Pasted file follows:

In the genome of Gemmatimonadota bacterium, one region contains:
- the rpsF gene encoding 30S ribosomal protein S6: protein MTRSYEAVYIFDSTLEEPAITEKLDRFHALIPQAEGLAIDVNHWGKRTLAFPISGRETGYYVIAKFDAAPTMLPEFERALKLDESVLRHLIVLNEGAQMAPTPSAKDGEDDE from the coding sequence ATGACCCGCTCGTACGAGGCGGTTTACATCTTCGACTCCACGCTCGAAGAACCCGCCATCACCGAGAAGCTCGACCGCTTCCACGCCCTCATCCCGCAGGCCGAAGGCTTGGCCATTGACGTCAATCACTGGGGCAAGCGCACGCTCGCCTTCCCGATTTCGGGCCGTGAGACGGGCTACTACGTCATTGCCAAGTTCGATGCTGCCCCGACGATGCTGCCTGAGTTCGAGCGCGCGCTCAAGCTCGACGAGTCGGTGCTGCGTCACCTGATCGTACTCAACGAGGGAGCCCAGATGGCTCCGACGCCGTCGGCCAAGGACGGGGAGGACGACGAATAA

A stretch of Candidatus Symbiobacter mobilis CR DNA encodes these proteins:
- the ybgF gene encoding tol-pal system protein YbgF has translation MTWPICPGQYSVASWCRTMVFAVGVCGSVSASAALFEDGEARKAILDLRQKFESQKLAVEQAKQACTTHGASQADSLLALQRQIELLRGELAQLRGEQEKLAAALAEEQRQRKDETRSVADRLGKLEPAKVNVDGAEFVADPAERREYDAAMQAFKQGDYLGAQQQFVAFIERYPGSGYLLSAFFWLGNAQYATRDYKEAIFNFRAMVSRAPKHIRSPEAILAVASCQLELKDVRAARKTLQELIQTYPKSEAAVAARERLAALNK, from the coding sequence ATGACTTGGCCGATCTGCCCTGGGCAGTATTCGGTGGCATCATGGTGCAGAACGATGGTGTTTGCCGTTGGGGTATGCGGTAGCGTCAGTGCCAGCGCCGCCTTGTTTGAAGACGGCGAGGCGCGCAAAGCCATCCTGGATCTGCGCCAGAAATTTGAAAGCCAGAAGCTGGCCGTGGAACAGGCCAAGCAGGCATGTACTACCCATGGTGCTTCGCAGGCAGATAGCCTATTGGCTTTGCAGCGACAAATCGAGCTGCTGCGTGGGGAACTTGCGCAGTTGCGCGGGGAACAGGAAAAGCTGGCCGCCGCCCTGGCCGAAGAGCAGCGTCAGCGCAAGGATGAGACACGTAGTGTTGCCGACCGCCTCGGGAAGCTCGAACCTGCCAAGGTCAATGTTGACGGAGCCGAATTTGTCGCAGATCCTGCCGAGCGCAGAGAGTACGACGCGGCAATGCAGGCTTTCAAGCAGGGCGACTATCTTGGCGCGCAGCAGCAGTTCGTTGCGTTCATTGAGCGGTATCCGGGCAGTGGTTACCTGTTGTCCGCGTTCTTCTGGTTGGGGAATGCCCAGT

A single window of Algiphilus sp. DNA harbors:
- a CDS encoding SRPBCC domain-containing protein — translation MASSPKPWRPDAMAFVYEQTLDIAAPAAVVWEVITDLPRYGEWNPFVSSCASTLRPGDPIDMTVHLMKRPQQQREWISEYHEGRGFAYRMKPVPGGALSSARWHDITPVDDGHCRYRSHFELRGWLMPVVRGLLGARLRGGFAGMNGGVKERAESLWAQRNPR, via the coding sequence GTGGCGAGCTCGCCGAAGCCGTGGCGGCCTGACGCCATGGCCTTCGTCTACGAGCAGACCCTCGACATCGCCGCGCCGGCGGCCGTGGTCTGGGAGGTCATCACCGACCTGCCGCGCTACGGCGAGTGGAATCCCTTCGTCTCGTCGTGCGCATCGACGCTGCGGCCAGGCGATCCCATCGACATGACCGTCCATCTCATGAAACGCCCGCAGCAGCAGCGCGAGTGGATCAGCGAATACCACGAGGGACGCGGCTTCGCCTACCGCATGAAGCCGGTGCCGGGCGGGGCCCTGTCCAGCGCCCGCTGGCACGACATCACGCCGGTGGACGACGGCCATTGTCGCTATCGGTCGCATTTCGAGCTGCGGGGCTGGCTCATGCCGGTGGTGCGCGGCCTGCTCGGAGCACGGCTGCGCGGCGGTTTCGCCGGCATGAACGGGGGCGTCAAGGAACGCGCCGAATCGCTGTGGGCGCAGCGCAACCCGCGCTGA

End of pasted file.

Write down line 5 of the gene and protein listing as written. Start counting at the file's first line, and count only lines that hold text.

A single window of Algiphilus sp. DNA harbors: